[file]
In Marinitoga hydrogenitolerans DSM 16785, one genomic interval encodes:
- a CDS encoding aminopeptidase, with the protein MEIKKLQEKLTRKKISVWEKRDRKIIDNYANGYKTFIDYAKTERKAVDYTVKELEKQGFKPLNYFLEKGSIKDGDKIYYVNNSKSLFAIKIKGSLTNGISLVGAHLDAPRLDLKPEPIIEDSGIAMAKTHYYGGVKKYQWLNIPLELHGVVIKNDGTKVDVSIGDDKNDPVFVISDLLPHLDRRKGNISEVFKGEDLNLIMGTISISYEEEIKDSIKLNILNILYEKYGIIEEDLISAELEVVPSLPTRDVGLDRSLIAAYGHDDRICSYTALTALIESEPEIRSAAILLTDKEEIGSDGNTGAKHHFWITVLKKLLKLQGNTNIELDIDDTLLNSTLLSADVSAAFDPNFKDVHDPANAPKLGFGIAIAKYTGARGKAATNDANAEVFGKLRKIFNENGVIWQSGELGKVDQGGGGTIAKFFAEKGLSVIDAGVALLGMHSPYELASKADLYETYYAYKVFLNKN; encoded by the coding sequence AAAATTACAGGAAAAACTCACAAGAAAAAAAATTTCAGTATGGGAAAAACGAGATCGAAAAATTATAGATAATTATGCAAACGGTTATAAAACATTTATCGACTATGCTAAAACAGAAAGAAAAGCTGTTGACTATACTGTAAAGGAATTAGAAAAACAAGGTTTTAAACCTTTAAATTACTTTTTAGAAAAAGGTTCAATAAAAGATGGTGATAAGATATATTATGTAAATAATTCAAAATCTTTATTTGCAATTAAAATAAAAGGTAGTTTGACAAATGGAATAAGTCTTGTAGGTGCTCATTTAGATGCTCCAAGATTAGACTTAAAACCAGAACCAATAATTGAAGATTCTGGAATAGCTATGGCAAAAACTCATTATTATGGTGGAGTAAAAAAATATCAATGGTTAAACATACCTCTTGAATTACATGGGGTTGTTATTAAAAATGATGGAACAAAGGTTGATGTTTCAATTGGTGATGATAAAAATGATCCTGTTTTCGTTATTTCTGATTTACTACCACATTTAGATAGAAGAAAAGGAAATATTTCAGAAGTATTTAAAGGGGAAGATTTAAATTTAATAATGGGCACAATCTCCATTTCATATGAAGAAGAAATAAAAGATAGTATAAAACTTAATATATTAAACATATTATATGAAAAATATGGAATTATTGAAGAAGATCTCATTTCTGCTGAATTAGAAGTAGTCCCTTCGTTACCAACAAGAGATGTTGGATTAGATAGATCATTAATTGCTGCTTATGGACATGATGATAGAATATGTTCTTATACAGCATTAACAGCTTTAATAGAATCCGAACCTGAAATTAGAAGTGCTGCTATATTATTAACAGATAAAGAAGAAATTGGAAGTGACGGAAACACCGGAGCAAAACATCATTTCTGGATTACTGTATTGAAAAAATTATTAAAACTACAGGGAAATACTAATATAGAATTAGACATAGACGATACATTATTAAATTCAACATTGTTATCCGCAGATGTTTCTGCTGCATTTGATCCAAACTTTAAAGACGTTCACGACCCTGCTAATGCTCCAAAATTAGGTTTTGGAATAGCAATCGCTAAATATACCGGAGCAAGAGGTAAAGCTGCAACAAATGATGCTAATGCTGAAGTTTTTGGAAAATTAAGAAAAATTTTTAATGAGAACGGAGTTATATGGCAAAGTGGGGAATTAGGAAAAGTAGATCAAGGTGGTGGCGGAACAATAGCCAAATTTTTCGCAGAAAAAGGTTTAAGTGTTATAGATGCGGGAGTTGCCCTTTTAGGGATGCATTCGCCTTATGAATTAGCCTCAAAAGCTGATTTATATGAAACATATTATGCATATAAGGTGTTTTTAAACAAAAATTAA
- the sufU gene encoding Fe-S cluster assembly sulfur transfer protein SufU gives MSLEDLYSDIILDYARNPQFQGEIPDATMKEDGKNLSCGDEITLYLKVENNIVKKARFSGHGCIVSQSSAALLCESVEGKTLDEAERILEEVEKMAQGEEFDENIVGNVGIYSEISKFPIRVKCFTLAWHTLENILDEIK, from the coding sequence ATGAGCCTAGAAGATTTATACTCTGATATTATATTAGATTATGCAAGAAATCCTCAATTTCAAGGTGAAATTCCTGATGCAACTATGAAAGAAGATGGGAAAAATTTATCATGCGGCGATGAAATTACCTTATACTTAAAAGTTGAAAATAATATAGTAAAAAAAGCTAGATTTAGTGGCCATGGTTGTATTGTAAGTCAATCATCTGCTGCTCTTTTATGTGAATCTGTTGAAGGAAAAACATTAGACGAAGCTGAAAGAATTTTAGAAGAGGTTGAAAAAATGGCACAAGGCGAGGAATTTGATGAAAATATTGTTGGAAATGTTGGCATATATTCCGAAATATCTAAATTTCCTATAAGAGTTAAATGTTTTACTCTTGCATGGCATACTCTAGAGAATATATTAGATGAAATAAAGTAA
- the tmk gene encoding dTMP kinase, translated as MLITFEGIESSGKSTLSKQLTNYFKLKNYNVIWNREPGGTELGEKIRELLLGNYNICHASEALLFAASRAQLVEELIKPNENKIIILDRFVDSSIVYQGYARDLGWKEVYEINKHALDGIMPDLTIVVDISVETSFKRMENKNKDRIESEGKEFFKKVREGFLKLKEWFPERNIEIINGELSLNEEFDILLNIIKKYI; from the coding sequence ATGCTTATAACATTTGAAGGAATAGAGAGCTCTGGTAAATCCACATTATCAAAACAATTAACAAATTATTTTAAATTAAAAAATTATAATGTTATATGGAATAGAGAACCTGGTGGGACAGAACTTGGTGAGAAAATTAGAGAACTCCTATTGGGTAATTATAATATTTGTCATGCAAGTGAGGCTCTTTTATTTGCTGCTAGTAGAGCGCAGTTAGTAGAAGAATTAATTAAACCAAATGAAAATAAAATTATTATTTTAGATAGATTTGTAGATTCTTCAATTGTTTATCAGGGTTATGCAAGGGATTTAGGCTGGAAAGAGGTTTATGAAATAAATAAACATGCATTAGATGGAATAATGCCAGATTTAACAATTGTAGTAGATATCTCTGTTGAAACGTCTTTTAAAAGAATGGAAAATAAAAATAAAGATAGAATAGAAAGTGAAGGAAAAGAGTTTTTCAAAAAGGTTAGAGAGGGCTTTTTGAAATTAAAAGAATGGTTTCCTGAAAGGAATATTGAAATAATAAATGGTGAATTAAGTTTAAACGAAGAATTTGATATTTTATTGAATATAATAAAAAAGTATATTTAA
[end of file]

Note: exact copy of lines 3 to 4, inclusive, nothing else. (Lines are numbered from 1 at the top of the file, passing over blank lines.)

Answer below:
- the sufU gene encoding Fe-S cluster assembly sulfur transfer protein SufU gives MSLEDLYSDIILDYARNPQFQGEIPDATMKEDGKNLSCGDEITLYLKVENNIVKKARFSGHGCIVSQSSAALLCESVEGKTLDEAERILEEVEKMAQGEEFDENIVGNVGIYSEISKFPIRVKCFTLAWHTLENILDEIK, from the coding sequence ATGAGCCTAGAAGATTTATACTCTGATATTATATTAGATTATGCAAGAAATCCTCAATTTCAAGGTGAAATTCCTGATGCAACTATGAAAGAAGATGGGAAAAATTTATCATGCGGCGATGAAATTACCTTATACTTAAAAGTTGAAAATAATATAGTAAAAAAAGCTAGATTTAGTGGCCATGGTTGTATTGTAAGTCAATCATCTGCTGCTCTTTTATGTGAATCTGTTGAAGGAAAAACATTAGACGAAGCTGAAAGAATTTTAGAAGAGGTTGAAAAAATGGCACAAGGCGAGGAATTTGATGAAAATATTGTTGGAAATGTTGGCATATATTCCGAAATATCTAAATTTCCTATAAGAGTTAAATGTTTTACTCTTGCATGGCATACTCTAGAGAATATATTAGATGAAATAAAGTAA
- the tmk gene encoding dTMP kinase, translated as MLITFEGIESSGKSTLSKQLTNYFKLKNYNVIWNREPGGTELGEKIRELLLGNYNICHASEALLFAASRAQLVEELIKPNENKIIILDRFVDSSIVYQGYARDLGWKEVYEINKHALDGIMPDLTIVVDISVETSFKRMENKNKDRIESEGKEFFKKVREGFLKLKEWFPERNIEIINGELSLNEEFDILLNIIKKYI; from the coding sequence ATGCTTATAACATTTGAAGGAATAGAGAGCTCTGGTAAATCCACATTATCAAAACAATTAACAAATTATTTTAAATTAAAAAATTATAATGTTATATGGAATAGAGAACCTGGTGGGACAGAACTTGGTGAGAAAATTAGAGAACTCCTATTGGGTAATTATAATATTTGTCATGCAAGTGAGGCTCTTTTATTTGCTGCTAGTAGAGCGCAGTTAGTAGAAGAATTAATTAAACCAAATGAAAATAAAATTATTATTTTAGATAGATTTGTAGATTCTTCAATTGTTTATCAGGGTTATGCAAGGGATTTAGGCTGGAAAGAGGTTTATGAAATAAATAAACATGCATTAGATGGAATAATGCCAGATTTAACAATTGTAGTAGATATCTCTGTTGAAACGTCTTTTAAAAGAATGGAAAATAAAAATAAAGATAGAATAGAAAGTGAAGGAAAAGAGTTTTTCAAAAAGGTTAGAGAGGGCTTTTTGAAATTAAAAGAATGGTTTCCTGAAAGGAATATTGAAATAATAAATGGTGAATTAAGTTTAAACGAAGAATTTGATATTTTATTGAATATAATAAAAAAGTATATTTAA